Designer Kyle Ng‘s apartment is an anomaly of peculiar proportions. A real psychedelia-obsessive and hoarder of oddities, he collects taxidermied animals, African barbershop signs, ceramics—and even a budding stash of vacuum cleaners.
Formerly the designer/founder of now-defunct menswear line Farm Tactics and craft-inspired AXS Folk Technology, Kyle’s currently one of the main cogs behind one of my favorite new brands Brain Dead, run by the eponymous collective who currently has a black light group show at Slow Culture gallery that ends this Sunday. Beyond his expansive taste in art and objects, he has a simultaneously humorous and almost spiritual rhyme and reason behind each interest. I was curious, and met up with Kyle at his home recently with photographer Julian Berman to document a few of his favorite things and why:
“Alien is one of my favorite movies. It’s the perfect amount of art and science fiction. it’s cutting edge and groundbreaking from the aesthetics to the story. Before Alien, there were hardly any strong women in horror films. They were victims, whereas she’s the leader, the hero. I really love that along with H.R. Giger’s concept art, and how it’s heavily influenced by Jodorowsky’s Dune. I love that there’s a weird hypersexual element.”
HIS PET CHIHUAHUA, PEANUT
“Peanut’s cool. Me and my girlfriend found him. We never wanted a dog really. We were walking down the street after eating lunch and passed an adoption spot. He looked like a frog because he was smiling – he was so dumb. We said, ‘We have to get this dog, he’s so dumb looking.” When we got back home, he was a little asshole. He’s not nice to anyone except us. He’s a terror. I like him because he’s super hard-nosed who’s into what he’s into.
He’s like the stubborn homie that just hangs out. He’s the Blue Collar Dog or something, the Bruce Springsteen Dog.”
“[My pet chihuahua Peanut’s] like the stubborn homie that just hangs out… the Bruce Springsteen dog.”
INDIANA JONES PAINTING HE BOUGHT FROM A CHILDREN’S SCHOOL
“My friend was helping out at this special needs art school. She posted this painting on Instagram and I guess the backstory was that it was painted by a kid on the autism spectrum. It was from a class where they painted movie posters they really liked. When I saw it, I thought, Damn, this is so amazing. The perspective is so interesting to me. It’s almost like a pure form of creativity – there’s no context of what’s bad or good art, and I really love his context. I like seeing people’s takes on iconic images and pop culture.”
“If adventure has a name / It must be Indiana Jones.” The initials read B.S.
“Basically, I just love Dyson. They’re practical, cool-looking visually, and they’re aesthetically pleasing. It’s hard to make a vacuum cool and desirable. I’m impressed by that. For me, when I think about designing, I always admire industrial designers because they kind of have to solve problems, right? Dyson has to work really well – has to function really well as an object. I think Dyson is a perfect example of the balance of function and design… And now I just keep on vacuuming my house.”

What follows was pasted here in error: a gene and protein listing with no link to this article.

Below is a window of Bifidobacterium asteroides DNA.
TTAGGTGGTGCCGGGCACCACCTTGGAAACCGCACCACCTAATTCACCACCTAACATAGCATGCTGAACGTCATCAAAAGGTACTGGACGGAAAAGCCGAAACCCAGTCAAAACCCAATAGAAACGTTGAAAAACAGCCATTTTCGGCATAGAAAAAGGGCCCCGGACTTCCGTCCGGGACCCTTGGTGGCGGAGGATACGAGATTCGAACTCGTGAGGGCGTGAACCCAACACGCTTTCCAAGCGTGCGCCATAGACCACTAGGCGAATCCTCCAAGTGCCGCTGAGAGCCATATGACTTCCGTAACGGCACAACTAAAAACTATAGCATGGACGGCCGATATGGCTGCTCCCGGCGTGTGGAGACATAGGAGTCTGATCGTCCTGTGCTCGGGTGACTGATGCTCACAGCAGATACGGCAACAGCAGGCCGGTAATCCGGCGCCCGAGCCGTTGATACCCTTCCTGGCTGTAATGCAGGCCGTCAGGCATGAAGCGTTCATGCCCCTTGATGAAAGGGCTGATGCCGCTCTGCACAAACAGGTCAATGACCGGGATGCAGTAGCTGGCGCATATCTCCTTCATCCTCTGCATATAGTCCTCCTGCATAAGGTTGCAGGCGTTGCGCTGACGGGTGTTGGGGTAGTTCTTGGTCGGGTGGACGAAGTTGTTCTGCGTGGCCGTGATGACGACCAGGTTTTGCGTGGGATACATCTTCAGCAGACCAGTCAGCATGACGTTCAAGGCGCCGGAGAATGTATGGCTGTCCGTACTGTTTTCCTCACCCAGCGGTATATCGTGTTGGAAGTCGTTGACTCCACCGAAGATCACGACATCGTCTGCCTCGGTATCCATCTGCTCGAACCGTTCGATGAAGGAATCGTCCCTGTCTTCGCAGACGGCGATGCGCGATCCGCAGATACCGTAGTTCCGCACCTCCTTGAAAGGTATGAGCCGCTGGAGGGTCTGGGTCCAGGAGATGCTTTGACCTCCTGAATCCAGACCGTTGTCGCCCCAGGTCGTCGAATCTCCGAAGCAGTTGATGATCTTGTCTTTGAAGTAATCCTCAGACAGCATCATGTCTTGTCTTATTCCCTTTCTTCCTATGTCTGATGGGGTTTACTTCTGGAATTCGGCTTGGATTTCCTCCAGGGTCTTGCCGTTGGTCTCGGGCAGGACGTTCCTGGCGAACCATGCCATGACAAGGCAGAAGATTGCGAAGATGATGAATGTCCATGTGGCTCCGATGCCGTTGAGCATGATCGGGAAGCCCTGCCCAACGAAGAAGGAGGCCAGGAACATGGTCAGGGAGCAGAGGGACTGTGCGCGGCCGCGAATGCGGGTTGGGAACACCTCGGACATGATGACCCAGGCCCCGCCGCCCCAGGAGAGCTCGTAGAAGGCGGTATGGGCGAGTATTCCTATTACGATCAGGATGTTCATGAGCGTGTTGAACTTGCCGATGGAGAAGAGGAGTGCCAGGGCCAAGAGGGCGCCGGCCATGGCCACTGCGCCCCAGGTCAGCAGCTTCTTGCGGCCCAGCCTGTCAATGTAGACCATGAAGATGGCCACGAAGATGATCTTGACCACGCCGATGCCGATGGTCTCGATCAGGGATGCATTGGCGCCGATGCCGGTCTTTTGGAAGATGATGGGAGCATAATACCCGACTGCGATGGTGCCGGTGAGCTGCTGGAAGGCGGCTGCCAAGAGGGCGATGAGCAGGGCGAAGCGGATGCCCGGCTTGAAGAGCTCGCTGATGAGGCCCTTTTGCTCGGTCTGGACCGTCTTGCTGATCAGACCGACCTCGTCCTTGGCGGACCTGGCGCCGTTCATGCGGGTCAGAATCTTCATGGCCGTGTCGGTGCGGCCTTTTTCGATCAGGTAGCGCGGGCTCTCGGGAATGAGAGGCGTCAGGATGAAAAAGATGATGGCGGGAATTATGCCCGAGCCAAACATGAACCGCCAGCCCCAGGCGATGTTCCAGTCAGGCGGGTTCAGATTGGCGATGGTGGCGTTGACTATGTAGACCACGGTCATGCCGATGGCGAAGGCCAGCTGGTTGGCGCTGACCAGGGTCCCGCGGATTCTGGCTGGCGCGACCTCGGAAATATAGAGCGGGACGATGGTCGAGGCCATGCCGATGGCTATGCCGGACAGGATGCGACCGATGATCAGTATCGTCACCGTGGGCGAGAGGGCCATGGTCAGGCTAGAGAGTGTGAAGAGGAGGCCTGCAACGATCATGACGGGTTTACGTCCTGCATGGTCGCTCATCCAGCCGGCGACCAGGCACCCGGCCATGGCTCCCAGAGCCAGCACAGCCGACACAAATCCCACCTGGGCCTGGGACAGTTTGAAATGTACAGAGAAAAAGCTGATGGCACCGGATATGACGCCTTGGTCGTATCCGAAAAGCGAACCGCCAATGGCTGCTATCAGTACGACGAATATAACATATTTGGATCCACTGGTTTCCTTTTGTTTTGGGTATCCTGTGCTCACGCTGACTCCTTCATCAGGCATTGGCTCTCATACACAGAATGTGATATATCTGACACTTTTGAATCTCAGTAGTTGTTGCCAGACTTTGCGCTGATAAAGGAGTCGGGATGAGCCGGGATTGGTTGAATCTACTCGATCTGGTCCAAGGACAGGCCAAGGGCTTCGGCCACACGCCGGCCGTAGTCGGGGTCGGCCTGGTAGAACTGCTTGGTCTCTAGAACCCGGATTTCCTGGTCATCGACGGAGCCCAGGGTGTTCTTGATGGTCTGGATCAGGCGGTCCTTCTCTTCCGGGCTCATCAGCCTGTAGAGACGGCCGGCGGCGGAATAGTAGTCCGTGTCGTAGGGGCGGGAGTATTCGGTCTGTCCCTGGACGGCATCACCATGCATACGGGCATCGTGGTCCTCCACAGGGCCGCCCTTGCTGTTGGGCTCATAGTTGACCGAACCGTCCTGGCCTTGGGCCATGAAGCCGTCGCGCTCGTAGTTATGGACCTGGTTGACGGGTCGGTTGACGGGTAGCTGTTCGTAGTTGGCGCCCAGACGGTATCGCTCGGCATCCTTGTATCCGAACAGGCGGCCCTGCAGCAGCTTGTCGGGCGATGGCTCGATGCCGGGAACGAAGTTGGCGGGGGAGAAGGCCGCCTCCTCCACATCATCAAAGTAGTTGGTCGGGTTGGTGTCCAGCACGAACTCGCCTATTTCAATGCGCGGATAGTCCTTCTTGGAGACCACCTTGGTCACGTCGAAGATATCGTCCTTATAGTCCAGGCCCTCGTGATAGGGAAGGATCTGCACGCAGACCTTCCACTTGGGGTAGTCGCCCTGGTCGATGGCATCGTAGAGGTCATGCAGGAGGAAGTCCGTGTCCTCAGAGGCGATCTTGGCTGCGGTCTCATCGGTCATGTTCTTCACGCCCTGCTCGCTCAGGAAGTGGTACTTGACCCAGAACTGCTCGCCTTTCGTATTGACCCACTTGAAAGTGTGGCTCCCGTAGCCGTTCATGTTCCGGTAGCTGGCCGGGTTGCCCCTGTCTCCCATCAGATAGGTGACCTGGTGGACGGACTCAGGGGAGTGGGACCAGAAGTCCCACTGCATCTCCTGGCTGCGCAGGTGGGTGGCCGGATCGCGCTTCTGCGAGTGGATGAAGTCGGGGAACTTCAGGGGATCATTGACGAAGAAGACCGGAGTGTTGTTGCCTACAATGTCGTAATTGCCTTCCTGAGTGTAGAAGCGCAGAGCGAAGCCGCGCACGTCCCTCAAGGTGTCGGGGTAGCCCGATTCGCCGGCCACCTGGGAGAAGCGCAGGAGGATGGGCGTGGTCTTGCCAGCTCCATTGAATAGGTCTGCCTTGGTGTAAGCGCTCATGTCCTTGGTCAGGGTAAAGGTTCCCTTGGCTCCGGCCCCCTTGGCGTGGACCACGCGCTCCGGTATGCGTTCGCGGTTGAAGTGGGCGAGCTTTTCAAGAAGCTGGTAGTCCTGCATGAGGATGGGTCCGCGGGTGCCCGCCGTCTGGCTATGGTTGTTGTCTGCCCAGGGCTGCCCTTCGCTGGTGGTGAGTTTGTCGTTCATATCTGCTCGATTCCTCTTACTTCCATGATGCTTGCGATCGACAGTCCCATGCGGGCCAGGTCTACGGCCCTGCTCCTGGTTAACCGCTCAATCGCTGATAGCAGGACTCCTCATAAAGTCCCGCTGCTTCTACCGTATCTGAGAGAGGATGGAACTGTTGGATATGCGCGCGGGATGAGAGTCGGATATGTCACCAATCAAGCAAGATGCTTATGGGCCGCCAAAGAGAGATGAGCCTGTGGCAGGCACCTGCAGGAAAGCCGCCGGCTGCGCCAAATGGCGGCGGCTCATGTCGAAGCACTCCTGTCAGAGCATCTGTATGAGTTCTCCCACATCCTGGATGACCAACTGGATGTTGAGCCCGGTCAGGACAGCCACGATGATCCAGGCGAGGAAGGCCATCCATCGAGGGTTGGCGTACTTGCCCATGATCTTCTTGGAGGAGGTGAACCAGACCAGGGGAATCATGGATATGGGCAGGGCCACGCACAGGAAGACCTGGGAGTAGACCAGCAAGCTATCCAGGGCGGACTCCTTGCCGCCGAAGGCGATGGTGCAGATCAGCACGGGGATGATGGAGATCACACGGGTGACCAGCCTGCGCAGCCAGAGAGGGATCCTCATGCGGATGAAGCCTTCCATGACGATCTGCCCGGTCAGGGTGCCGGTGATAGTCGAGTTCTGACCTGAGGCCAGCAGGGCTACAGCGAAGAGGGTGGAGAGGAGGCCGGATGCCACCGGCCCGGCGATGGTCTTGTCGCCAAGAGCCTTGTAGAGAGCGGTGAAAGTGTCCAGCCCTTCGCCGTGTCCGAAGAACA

BALDESSARI’S “IN THE NEWS”
“[John] Baldessari is so inspiring. He’s one of my favorite artists of all time. I definitely saved up a lot to get this. He’s the quintessential Californian artist. He influences a lot of my aesthetics. I love his juxtapositions – modern feel with a classical look, the color palette he uses, solid very vibrant colors that he intermixes with photo and collage. I definitely think about him when I do work.
“In the News” is comprised of juxtaposed news clippings from different articles in the same newspaper.
COLLECTION OF AFRICAN ART
“Basically I’ve been collecting a lot of these barber shop paintings and ethnic pop art from around the world. Sign paintings. I really like the sincerity painted into it, that they have to sell this idea. There’s Nike swooshes in the hair and the cuts are called names like The Concord or the Mach 1 – names of sleek planes. I think that’s really cool because these paintings are fine art to me. There are also representations of famous actors like Teddy Riley from Blackstreet.”
ALINA: Where did you begin to get these?
“I met this guy at the flea market. And I started working with a guy named Kabuli who gets them in Ghana.”
“I’ve always been into the earth and this idea of traditional craft. We collect a lot of different ceramics. One guy Peter Shire has Echo Park Pottery and he was kind of the originator and one of the only American members of the Memphis Design Group – everyone else was Italian. The colors and the patterns he does is reminiscent of that crazy early ’80s and ’90s California. I collect a lot of his ceramics and I have a lot of Ben Medansky ceramics. He’s younger, very talented, but from that tradition.”
“I collect cabin curiosities. I’m obsessed with them. It was the Victorian way of collecting – a way to harness knowledge and creativity. People had to go around and collect things. I love their idea of knowledge and understanding the world. I’ve never seen a sloth in real life, but now I have one in the house you know? I think it goes back to that Victorian sense of adventure mentality.”
Pictured: Taxidermied sloth and weasel.
Pictured: Taxidermied owl, model of a heart, bear skull, ostrich skeleton, emu model, taxidermy cobra, garfish.